Shapiro backs Pittsburgh-area lawmaker to be running mate
HARRISBURG, Pa. (AP) — Attorney General Josh Shapiro, the Democratic Party’s presumed nominee for governor this year, endorsed a Pittsburgh-area state lawmaker, Austin Davis, to be his running mate and lieutenant governor Tuesday.
Davis announced his candidacy alongside Shapiro and top Democrats from the area at a park in McKeesport next to a Dura-Bond plant for steel pipe, mostly used by the oil and gas industry.
Davis, 32, is in his third term representing McKeesport and other nearby steel towns along the Monongahela River in the state House of Representatives. He is a member of the Legislative Black Caucus and, if elected, would be the state’s first Black lieutenant governor.
He has connections to Allegheny County’s party leaders, having been a top aide to Allegheny County Executive Rich Fitzgerald a vice chair of the county Democratic Party. He serves on the board of the Port Authority of Allegheny County and chairs the Allegheny County delegation in the House.
Davis stressed his humble roots and devotion to helping working-class families, and called himself the son of a hairdresser and a union bus driver who knows “what it’s like to come from a family that’s had to get creative to make ends meet.”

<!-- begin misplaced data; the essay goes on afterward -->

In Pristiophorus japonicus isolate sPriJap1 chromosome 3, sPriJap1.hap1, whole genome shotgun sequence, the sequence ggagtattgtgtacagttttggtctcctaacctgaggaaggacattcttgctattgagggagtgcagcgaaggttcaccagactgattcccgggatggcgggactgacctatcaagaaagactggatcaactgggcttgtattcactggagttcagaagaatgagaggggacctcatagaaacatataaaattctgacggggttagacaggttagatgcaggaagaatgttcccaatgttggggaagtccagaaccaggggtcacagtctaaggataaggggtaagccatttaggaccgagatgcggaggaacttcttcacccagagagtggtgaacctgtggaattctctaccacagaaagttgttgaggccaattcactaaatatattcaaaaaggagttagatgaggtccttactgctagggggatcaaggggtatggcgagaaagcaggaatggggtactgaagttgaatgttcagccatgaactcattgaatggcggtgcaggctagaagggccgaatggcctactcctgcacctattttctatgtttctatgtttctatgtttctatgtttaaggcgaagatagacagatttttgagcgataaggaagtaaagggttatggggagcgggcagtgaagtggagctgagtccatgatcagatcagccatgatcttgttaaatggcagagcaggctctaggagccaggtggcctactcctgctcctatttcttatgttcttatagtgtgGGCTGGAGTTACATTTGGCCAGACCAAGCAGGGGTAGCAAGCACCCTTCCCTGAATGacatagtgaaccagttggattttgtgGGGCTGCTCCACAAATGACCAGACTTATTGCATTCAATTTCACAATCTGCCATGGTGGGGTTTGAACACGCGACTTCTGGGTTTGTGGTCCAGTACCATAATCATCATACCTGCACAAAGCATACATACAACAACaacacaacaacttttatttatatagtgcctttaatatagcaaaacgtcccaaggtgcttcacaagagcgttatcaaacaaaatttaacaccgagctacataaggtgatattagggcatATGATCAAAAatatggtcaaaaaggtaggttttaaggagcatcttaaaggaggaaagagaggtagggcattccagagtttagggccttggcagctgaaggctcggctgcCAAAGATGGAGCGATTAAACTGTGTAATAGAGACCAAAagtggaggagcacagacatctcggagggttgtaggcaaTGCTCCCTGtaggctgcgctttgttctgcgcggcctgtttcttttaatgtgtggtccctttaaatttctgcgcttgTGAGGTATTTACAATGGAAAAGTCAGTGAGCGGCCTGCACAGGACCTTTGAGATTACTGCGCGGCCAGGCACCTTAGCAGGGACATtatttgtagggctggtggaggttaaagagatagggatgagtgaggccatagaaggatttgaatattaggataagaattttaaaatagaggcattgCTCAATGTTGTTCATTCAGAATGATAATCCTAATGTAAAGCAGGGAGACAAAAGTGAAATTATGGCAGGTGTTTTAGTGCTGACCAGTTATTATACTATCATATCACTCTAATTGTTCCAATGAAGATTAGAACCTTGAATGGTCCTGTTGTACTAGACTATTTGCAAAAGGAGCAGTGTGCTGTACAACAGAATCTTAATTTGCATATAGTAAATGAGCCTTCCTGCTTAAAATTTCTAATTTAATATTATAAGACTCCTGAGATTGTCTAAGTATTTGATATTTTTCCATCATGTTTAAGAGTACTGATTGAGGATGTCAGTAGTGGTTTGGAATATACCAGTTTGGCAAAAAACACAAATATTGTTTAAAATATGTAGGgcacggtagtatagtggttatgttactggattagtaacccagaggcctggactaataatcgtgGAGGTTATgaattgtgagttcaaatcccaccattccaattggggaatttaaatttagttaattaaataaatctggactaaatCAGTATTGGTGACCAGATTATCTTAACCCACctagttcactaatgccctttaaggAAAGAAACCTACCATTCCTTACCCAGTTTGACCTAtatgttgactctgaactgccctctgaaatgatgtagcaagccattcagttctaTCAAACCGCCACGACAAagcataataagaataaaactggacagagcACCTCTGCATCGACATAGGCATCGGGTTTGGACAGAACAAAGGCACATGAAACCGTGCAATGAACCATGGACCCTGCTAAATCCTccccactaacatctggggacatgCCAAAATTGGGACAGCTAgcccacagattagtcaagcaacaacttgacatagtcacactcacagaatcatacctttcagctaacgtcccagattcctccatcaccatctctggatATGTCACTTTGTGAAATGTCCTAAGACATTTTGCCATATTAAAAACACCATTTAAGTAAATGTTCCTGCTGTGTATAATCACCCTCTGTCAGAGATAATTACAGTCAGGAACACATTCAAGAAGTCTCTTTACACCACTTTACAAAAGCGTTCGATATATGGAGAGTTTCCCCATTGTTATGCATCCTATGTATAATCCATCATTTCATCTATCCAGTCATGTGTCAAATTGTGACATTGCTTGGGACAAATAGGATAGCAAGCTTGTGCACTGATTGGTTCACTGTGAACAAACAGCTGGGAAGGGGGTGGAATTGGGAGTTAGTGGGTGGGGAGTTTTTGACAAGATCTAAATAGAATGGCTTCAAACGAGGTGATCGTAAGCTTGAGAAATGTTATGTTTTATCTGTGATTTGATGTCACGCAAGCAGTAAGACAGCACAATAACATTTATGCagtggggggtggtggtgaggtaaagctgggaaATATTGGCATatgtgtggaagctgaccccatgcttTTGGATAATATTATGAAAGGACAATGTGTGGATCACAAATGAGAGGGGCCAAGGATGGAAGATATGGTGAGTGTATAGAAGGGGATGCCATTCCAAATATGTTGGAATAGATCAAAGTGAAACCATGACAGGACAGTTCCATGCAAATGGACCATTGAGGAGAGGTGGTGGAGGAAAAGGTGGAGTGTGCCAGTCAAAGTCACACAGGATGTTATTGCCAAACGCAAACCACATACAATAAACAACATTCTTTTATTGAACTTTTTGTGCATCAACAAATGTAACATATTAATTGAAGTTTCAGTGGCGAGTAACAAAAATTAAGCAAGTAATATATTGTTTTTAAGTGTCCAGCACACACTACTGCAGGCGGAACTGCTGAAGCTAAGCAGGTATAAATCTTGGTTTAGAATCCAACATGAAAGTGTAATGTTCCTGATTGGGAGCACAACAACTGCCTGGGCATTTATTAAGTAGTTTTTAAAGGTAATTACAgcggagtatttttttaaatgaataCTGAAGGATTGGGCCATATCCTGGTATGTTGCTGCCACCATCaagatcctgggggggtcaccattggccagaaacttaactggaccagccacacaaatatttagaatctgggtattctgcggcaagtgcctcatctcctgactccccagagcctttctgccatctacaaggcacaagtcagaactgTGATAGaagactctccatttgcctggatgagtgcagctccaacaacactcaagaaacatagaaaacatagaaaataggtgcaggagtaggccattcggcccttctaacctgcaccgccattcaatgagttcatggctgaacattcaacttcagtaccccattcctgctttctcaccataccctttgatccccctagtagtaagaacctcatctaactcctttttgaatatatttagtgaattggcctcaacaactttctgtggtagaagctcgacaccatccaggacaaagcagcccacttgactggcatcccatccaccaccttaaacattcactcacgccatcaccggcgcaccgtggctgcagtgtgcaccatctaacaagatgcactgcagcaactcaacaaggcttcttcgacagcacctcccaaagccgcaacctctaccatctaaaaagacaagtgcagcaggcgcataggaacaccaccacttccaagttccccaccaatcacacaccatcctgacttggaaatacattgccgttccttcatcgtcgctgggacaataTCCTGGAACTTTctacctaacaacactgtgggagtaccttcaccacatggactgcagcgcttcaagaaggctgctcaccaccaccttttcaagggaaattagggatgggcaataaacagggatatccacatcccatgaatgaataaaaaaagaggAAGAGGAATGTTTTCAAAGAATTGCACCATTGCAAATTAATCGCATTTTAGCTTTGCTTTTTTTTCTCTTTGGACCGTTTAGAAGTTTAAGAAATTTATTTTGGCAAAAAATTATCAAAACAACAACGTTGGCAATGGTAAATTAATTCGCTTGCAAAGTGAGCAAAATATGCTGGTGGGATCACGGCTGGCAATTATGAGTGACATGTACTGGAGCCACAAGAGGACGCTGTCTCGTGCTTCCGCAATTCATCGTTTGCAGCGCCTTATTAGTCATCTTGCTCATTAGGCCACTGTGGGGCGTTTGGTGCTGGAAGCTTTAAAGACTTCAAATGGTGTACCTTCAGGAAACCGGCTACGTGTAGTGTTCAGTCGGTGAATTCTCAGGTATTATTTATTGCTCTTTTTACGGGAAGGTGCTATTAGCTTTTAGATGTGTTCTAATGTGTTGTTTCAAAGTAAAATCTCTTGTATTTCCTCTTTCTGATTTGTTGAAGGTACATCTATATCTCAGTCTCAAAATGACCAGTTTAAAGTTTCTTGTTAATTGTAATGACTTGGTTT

“My family has struggled with the same challenges that millions of Pennsylvanians face every day,” Davis said.
Also seeking the party’s nomination for lieutenant governor is five-term state Rep. Brian Sims of Philadelphia. Sims made history in 2012 when he became Pennsylvania’s first openly gay candidate to be elected to the Legislature.
The primary election is May 17.
Besides Shapiro, Davis brings along the backing of Gov. Tom Wolf, Democratic leaders of the state House and Senate and party leaders in Philadelphia, Pittsburgh and southeastern Pennsylvania.
Shapiro was elected in 2020 to his second term as Pennsylvania’s attorney general. His electoral success and fundraising prowess have effectively cleared the party’s gubernatorial field of any high-level opposition.
Wolf is constitutionally limited to serving two terms and must leave office next January. Lt. Gov. John Fetterman is not running for reelection and is instead running for U.S. Senate.